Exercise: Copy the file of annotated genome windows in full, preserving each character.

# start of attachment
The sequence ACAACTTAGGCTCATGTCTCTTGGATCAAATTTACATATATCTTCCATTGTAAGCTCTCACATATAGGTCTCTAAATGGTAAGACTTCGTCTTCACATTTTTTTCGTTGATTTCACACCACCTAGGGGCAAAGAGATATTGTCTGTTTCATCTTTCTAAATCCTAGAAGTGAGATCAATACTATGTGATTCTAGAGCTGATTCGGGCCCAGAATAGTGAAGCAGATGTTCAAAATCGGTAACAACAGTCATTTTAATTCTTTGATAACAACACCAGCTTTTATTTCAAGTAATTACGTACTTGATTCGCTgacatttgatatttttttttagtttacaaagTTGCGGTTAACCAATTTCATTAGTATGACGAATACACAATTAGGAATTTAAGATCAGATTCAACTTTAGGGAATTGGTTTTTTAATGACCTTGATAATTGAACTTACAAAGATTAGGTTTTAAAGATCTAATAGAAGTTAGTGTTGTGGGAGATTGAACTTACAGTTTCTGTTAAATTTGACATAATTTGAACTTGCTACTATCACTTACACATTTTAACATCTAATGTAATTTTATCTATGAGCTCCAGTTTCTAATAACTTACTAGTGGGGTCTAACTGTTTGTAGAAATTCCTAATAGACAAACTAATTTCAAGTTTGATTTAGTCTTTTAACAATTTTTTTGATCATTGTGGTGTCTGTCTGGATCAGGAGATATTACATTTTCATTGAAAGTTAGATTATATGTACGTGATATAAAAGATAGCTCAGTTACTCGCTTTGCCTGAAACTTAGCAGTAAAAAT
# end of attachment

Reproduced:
The sequence ACAACTTAGGCTCATGTCTCTTGGATCAAATTTACATATATCTTCCATTGTAAGCTCTCACATATAGGTCTCTAAATGGTAAGACTTCGTCTTCACATTTTTTTCGTTGATTTCACACCACCTAGGGGCAAAGAGATATTGTCTGTTTCATCTTTCTAAATCCTAGAAGTGAGATCAATACTATGTGATTCTAGAGCTGATTCGGGCCCAGAATAGTGAAGCAGATGTTCAAAATCGGTAACAACAGTCATTTTAATTCTTTGATAACAACACCAGCTTTTATTTCAAGTAATTACGTACTTGATTCGCTgacatttgatatttttttttagtttacaaagTTGCGGTTAACCAATTTCATTAGTATGACGAATACACAATTAGGAATTTAAGATCAGATTCAACTTTAGGGAATTGGTTTTTTAATGACCTTGATAATTGAACTTACAAAGATTAGGTTTTAAAGATCTAATAGAAGTTAGTGTTGTGGGAGATTGAACTTACAGTTTCTGTTAAATTTGACATAATTTGAACTTGCTACTATCACTTACACATTTTAACATCTAATGTAATTTTATCTATGAGCTCCAGTTTCTAATAACTTACTAGTGGGGTCTAACTGTTTGTAGAAATTCCTAATAGACAAACTAATTTCAAGTTTGATTTAGTCTTTTAACAATTTTTTTGATCATTGTGGTGTCTGTCTGGATCAGGAGATATTACATTTTCATTGAAAGTTAGATTATATGTACGTGATATAAAAGATAGCTCAGTTACTCGCTTTGCCTGAAACTTAGCAGTAAAAAT